Although the trend in regional banks appears to be heading in the right direction, it is important to keep in mind their heavy dependency on U.S. consumer demand for loans. Granted, economic indicators are improving, illustrated by a decline in initial jobless applications and an uptick in sales of U.S. previously owned homes, and President Obama is trying to encourage lending to small businesses, but consumers continue to save more and remain reluctant to borrow.

Some ETFs that are likely to be influenced by the performance of regional banks include:

SPDR KBW Regional Banking ETF ( KRE), which holds 50 different regional banks with Webster Financial Corp ( WBS) as its top holding. KRE is up 38% over the last year and closed at $29.58 on Thursday.

iShares Dow Jones US Regional Banks ( IAT), which holds 66 different regional banks and includes US Bancorp, PNC Financial Services Group ( PNC) and BB&T Corp as its top holdings. IAT is up nearly 48% over the last year and closed at $27.12 on Thursday.

PowerShares Dynamic Banking ( PJB), which holds 30 different regional banks with Fifth Third Bancorp ( FITB) and M&T Bank Corp ( MTB) as its top holdings. PJB is up 17% over the last year and closed at $14.52 on Thursday.

To help mitigate the heavy dependency of the sub-sector on consumer demand for loans, the use of an exit strategy that identifies price points at which upward trends in these equities could come to an end is helpful.

According to the latest data at www.SmartStops.net, the price points are as follows: BK at $30.94; BBT at $32.67; USB at $26.28; KRE at $27.00; IAT at $25.49; PJB at $13.94. These price points are reflective of market conditions and volatility and updated daily data can be found at www.SmartStops.net.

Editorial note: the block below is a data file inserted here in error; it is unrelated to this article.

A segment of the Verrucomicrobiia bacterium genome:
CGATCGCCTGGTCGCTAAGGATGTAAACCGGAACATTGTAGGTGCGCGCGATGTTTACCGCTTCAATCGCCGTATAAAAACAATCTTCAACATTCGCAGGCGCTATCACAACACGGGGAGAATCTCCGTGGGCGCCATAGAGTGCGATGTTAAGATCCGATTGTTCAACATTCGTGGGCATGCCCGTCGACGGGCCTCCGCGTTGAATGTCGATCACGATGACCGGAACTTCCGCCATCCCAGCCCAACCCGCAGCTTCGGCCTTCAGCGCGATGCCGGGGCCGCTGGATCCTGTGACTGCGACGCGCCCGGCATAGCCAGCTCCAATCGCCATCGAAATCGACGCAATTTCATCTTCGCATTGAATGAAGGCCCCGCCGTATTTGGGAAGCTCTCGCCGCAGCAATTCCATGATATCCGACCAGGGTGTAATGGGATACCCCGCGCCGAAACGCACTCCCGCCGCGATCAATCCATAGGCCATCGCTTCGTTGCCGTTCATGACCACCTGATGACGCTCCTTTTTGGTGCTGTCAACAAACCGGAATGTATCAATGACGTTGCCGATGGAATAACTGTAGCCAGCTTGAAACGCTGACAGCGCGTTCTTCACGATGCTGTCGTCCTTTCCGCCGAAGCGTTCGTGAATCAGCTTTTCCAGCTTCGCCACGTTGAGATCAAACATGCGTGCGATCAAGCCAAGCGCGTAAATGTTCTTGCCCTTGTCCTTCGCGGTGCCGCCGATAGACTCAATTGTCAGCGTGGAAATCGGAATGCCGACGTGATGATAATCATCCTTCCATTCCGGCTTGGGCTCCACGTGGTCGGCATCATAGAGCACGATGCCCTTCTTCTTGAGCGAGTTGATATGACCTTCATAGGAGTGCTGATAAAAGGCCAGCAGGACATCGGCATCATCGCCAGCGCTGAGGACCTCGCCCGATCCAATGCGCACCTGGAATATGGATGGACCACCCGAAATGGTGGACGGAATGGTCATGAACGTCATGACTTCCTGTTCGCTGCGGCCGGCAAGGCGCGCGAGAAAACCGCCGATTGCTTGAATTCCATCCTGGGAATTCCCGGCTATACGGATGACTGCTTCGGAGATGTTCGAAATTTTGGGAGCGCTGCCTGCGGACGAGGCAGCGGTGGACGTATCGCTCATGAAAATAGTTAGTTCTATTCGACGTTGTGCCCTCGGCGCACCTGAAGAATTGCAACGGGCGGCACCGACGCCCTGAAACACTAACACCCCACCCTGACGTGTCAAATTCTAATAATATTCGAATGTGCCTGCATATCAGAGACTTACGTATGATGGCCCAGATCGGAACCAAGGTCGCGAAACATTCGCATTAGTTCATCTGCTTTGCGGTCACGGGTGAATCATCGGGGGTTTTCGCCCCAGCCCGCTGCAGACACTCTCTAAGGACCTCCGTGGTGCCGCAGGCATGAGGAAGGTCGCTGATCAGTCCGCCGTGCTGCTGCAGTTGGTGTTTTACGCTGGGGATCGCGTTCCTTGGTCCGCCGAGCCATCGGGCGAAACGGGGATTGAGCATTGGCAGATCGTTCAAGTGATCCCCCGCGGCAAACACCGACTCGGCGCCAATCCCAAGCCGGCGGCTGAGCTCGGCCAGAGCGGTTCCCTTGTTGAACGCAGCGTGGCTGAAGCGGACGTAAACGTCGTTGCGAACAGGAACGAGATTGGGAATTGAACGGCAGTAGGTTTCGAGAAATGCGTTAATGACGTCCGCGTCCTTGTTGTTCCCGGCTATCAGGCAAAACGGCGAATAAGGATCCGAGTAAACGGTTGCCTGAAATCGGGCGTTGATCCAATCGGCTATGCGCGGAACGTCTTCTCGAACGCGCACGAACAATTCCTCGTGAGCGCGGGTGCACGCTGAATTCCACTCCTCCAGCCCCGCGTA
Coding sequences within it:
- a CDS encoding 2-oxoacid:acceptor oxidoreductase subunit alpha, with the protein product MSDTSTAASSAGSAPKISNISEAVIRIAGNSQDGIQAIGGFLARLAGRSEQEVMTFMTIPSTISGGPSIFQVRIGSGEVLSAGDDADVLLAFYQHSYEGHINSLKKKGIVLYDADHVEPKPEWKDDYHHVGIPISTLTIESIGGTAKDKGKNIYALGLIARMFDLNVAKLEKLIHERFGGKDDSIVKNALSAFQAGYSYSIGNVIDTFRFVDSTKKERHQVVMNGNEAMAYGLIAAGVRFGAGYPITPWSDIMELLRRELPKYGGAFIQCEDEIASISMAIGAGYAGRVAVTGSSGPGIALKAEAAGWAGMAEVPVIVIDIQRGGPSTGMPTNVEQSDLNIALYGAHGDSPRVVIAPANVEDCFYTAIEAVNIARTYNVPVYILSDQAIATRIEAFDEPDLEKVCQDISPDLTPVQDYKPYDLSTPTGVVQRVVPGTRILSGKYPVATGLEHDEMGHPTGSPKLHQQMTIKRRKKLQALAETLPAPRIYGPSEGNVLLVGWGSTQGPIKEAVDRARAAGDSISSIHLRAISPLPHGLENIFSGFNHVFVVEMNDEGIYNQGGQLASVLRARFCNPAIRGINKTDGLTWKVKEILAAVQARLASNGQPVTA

Written by Kevin Grewal in Laguna Niguel, Calif.
Kevin Grewal serves as the editorial director and research analyst at The ETF Institute, which is the only independent organization providing financial professionals with certification, education, and training pertaining to exchange-traded funds (ETFs). Additionally, he serves as the editorial director at SmartStops.net where he focuses on mitigating risks and implementing exit strategies to preserve equity. Prior to this, Grewal was an analyst at a small hedge fund where he constructed portfolios dealing with stock lending, exchange-traded funds, arbitrage mechanisms and alternative investments. He is an expert at dealing with ETFs and holds a bachelor's degree from the University of California along with a MBA from the California State University, Fullerton.

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